Published on the 08/06/2018 | Written by Pat Pilcher
Amazon takes exception to Aussie tax changes, are Kiwis next?…
Amazon has announced that, as of July, it’ll no longer ship goods from its US site (or other non-Australian Amazon sites) to Australian consumers. Announced two years ago, New Australian GST rules targeting online retailers are also due to come into effect in July and are cited as the key reason for Amazon blocking Aussies from its US site.
The announcement has attracted the ire of Australian consumers who’ll no longer have access to the cheaper and larger range of goods compared to what is available on Amazon’s Australian site.
Australian Federal treasurer, Scott Morrison used some fair dinkum strine to describe the situation, saying that Amazon had “spat the dummy”.
Morrison was somewhat incredulous of Amazon’s announcement saying that: “I find it hard to believe that one of the world’s most technologically advanced countries in the space of more than two and a half years now say they are unable to work out a technological solution when it comes to the simple application of a sales tax on their products sold in Australia”.
“Amazon appear to have failed to consider the fact that they are not the only online retailer out there.”
He’s got a point: Several things simply don’t add up. For a start, the Australian Government had signalled tax changes two years ago. It’s fair to assume Amazon have long been aware these changes were coming.
Regardless, the tax changes were condemned by Amazon who said: “While we regret any inconvenience this may cause customers, we have had to assess the workability of the legislation as a global business with multiple international sites”.
Amazon’s response may superficially appear well-reasoned if you look solely at the Australian market, but outside Australia, Amazon has been collecting taxes on behalf of governments (including New Zealand, numerous US states and Canada) for quite some time. This makes their Australian move, at best, odd.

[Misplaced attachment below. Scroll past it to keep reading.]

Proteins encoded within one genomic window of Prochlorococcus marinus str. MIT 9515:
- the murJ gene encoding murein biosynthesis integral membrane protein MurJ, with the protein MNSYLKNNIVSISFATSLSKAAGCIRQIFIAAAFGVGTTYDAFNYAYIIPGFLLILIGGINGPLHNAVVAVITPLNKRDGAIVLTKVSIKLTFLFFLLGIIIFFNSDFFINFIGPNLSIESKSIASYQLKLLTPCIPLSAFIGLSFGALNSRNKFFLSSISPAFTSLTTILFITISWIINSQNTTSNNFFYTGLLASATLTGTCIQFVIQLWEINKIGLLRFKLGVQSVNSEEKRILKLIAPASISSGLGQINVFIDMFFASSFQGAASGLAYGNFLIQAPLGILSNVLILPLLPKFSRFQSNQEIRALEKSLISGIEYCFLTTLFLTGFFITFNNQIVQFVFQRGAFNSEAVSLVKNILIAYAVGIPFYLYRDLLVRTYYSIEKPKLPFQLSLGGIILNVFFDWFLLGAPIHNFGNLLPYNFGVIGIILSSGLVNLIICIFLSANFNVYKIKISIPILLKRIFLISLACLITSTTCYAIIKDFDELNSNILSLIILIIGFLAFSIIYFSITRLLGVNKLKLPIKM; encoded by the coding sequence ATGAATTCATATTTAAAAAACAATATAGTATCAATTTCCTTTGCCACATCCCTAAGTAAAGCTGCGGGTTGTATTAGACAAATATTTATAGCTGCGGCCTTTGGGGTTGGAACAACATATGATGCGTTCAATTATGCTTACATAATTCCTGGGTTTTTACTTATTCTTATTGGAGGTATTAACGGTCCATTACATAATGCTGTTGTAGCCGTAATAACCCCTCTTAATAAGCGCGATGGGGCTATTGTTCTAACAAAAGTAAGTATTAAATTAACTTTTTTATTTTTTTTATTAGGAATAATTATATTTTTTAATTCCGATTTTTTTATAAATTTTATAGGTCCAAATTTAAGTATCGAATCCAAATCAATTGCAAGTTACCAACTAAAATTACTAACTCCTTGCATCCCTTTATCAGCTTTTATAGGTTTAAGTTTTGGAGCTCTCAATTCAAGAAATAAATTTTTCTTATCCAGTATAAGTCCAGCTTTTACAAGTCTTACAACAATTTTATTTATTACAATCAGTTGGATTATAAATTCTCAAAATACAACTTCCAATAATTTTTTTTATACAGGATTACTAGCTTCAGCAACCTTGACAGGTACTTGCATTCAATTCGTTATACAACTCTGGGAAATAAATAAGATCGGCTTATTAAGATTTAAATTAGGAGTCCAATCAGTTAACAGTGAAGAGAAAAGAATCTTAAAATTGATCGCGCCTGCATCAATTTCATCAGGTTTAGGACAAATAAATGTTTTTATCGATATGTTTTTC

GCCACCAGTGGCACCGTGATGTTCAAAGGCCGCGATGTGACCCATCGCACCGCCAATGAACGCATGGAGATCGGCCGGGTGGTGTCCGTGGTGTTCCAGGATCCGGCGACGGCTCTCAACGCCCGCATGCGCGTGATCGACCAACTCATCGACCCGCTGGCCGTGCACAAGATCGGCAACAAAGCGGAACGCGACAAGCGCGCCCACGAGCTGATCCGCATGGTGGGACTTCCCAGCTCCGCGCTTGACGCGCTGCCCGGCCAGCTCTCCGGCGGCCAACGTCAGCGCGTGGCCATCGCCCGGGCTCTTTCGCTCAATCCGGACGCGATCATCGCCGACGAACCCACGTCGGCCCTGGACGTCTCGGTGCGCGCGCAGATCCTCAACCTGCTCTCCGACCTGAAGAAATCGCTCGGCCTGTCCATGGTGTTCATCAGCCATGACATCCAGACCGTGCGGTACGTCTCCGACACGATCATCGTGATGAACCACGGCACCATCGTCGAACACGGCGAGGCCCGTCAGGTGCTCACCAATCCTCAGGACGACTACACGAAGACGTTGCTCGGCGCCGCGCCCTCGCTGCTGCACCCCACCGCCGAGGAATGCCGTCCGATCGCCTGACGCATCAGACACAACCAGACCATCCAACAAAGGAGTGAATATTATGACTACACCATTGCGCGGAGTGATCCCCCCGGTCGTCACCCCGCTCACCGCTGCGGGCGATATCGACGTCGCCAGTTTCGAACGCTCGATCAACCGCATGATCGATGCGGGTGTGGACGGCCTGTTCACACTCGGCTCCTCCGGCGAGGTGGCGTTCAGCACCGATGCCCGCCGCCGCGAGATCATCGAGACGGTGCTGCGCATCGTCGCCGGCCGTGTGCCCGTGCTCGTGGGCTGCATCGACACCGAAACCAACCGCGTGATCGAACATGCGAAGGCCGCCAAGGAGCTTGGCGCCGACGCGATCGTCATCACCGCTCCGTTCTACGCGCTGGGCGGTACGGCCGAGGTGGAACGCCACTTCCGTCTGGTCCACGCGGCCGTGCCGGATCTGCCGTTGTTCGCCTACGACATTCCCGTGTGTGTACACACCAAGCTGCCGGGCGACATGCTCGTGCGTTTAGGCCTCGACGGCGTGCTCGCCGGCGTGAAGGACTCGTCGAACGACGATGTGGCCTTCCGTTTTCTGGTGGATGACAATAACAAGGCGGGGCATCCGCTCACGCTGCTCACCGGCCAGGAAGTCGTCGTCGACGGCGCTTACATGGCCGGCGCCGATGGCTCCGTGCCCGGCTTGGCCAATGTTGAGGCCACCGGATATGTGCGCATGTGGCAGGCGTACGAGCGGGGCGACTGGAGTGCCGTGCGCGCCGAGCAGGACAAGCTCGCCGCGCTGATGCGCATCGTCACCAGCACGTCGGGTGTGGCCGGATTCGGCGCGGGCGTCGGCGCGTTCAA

Tax issues aside, some argue that it could be more a case of Amazon seizing on the tax issue as an excuse to ensure their Australian business isn’t cannibalised by the significantly more competitive Amazon US site.
This theory is seen by Retail NZ’s Greg Harford as a valid explanation for Amazon’s move.
“It may be that Amazon’s plan is strategic – and that the recent decision is intended to bolster its Australian operations. There’s something like 64 million products available via Amazon Australia, which is likely to be the majority of items that Australians are looking to buy. If there are other popular items, it’s likely Amazon will start to stock them on its Aussie website.”
It’s a compelling theory that looks even more credible when Amazon’s lacklustre start in the Australian market is considered. After a much-hyped launch, it was reported that there were significant Australian price disparities between Amazon and local bricks and mortar retailers, one reason for public apathy towards Amazon’s Australian business.
So will Amazon react similarly in the New Zealand market once the government starts charging GST for online purchases in October 2019?
Several factors make this unlikely. For a start, there’s no Amazon.co.nz website and they’re already collecting GST for the New Zealand government via their US site.
Should Amazon decide to block New Zealand customers from its US site, Kiwis could skirt around the block by using NZPost’s YouShop, a freight forwarding service aimed at bypassing geo-blocked shipping to New Zealand for consumers by giving them a US postal address. That said, it isn’t cheap. For a parcel weighing in at 500g and a volumetric weight of 250g, NZPost charge $17.25 for shipping. In many instances, these charges would close the price gap between Amazon’s US and Australian businesses.
Amazon also appear to have failed to consider the fact that they are not the only online retailer out there. Retailers such as Aliexpress and Banggood.com as well as EBay (who agreed to comply with Australian tax laws), and local player, Trademe are popular in New Zealand and could easily fill the gap left should Amazon block Kiwis from accessing its US site.
Longer term, there is also the not-so-insignificant matter of a public backlash. Having already been met with apathy with their Australian launch, Amazon could soon find themselves on the back foot as irate Aussies choose to shop elsewhere as a response to what potential shoppers are calling a “Amazon’s dick move” on social media.